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franklin county times

Korea is more than just a forgotten war'

By By Steve Gillespie / staff writer
June 30, 2002
Over the years, the Korean conflict has been described as "The Forgotten War."
But American soldiers and sailors who fought there including Billy L. Sykes of Meridian said it was something that they'll never forget.
Sykes said he believes the outcome of the Korean conflict left questions in the minds of some Americans who saw it as a non-decisive victory over a small country.
Nevertheless, he and other Korean War veterans said, they believe in what they did and are proud to have served their country all part of the price people pay to preserve and protect freedom.
They talk with pride about their time in Korea even though the war ended in a stalemate that still exists today between the governments of South Korea and North Korea.
Jim Crawford, 66, of Meridian, served as a medic in the U.S. Army. He joined the military after high school and spent time in South Korea shortly after the cease-fire as part of a clean-up commission.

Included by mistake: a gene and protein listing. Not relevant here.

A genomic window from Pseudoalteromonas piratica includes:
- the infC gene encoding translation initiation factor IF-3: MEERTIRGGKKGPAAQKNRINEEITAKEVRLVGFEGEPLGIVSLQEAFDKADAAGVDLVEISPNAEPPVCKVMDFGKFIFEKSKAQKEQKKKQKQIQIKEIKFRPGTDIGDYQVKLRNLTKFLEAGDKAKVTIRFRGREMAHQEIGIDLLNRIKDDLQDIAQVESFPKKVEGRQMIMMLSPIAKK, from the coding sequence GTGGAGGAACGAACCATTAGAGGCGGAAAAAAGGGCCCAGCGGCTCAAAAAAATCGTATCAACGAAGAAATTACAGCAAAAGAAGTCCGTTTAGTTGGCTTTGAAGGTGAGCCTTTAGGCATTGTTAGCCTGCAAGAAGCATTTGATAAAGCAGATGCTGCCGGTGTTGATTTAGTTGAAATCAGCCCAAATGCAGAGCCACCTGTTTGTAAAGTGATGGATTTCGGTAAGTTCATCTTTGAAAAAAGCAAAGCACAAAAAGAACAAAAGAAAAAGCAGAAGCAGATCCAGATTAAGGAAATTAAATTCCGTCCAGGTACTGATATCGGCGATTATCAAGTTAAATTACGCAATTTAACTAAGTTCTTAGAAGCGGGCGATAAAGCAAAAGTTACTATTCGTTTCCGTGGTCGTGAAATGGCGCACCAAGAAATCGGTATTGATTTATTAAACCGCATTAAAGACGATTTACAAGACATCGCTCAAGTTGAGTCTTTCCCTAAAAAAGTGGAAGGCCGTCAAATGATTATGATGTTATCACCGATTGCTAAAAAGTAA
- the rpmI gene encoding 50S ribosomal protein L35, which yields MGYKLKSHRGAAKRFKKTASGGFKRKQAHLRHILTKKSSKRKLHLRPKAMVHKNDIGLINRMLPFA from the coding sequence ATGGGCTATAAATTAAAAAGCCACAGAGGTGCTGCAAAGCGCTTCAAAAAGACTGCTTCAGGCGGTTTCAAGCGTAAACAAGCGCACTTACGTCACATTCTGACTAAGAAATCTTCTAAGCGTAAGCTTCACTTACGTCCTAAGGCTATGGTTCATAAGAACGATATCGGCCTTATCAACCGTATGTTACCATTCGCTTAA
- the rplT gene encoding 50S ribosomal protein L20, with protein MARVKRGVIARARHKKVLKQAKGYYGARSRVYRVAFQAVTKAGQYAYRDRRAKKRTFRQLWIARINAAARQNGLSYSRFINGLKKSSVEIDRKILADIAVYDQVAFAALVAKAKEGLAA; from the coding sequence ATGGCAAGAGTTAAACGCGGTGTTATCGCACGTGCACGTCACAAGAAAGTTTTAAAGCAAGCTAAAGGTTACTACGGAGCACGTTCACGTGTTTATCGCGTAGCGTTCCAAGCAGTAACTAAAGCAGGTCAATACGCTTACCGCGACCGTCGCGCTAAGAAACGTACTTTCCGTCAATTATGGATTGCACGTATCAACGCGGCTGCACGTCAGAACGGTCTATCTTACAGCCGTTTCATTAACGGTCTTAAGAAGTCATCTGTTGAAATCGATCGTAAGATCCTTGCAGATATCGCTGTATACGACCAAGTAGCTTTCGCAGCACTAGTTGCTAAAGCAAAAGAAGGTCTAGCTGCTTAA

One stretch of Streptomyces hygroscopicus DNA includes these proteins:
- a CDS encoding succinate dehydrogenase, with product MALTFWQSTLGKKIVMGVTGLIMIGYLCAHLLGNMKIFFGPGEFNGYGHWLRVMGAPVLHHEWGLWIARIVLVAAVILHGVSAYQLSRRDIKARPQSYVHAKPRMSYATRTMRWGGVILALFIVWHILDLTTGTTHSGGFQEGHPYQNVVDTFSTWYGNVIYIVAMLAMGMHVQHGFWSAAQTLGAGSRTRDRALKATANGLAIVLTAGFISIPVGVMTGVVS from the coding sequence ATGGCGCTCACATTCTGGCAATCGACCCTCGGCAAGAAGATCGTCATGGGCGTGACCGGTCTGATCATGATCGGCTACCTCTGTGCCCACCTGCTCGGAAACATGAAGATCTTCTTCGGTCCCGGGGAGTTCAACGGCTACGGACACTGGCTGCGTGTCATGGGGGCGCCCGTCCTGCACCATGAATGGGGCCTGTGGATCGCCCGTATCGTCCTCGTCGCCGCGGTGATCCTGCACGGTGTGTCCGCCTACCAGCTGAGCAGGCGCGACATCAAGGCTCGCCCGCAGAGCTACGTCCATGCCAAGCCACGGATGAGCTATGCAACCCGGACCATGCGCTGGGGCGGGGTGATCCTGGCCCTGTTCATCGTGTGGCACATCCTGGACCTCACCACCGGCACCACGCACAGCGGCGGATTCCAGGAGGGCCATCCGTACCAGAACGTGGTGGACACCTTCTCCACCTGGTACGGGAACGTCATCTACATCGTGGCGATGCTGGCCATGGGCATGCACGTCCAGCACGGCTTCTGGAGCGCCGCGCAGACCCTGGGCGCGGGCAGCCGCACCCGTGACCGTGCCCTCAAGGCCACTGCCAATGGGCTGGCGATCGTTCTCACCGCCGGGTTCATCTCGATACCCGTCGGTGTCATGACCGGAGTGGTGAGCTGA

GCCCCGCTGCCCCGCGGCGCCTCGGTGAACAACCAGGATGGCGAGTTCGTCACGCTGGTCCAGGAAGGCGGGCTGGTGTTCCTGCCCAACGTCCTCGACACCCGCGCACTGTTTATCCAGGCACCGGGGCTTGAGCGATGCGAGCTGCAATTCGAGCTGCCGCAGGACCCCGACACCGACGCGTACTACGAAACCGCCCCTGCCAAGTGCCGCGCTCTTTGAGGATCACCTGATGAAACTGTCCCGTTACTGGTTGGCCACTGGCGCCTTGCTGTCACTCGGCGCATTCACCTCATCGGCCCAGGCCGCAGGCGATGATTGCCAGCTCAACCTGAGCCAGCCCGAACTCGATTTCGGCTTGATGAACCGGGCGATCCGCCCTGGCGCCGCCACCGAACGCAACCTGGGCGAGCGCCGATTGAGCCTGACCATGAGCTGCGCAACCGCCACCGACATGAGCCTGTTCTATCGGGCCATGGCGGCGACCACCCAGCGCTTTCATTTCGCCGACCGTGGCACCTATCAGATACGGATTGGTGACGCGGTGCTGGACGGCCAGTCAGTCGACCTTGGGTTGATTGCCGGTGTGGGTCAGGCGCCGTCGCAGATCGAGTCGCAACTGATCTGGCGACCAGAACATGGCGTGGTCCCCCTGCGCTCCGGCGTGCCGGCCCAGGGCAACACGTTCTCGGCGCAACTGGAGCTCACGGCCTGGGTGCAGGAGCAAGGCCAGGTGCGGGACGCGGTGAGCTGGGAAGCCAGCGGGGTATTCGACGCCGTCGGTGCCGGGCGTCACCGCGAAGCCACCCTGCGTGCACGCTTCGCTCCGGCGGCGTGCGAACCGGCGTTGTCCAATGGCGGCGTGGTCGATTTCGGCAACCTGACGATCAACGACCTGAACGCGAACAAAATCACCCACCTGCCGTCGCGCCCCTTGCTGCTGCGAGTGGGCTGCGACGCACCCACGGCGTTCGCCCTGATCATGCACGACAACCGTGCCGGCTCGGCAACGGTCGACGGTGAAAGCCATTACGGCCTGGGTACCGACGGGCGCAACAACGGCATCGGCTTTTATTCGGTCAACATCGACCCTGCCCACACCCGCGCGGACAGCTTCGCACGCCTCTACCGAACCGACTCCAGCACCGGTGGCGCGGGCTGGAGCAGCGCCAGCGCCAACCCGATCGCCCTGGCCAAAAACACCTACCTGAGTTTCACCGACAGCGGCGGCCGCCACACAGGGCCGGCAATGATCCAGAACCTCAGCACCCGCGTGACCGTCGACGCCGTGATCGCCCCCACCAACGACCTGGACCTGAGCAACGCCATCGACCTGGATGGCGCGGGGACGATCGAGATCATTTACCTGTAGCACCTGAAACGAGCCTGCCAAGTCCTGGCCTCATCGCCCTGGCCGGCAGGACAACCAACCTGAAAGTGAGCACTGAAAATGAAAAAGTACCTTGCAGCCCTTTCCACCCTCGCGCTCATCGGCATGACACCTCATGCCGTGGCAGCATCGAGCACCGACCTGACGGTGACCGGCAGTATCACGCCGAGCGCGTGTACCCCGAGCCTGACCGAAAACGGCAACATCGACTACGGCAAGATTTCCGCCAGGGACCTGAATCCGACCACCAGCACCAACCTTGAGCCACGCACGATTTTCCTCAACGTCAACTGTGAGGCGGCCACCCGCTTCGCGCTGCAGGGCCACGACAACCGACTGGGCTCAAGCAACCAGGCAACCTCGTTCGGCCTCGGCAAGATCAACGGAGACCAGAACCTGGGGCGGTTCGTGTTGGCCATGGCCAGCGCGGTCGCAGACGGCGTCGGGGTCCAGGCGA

Crawford said many Americans didn't want to be involved with another war so soon after World War II.
Jimmy Gower, 69, of Meridian, was sent to Korea as part of a U.S. Marine Corp reserve unit in Meridian. He sees the war as a combination of a stalemate and a victory.
James E. Slayton, 69, of Meridian, joined the U.S. Air Force when he was 17 years old because he was nearing draft age and wanted to select the branch of service he would be in.
In Korea, from 1952-1953, he was responsible for inspecting the personal gear of the soldiers in the 35th Fighter Bomber Squadron, such as their parachutes and survival equipment.
Slayton said the U.S. accomplished what it set out to do by defending South Korea from the North.

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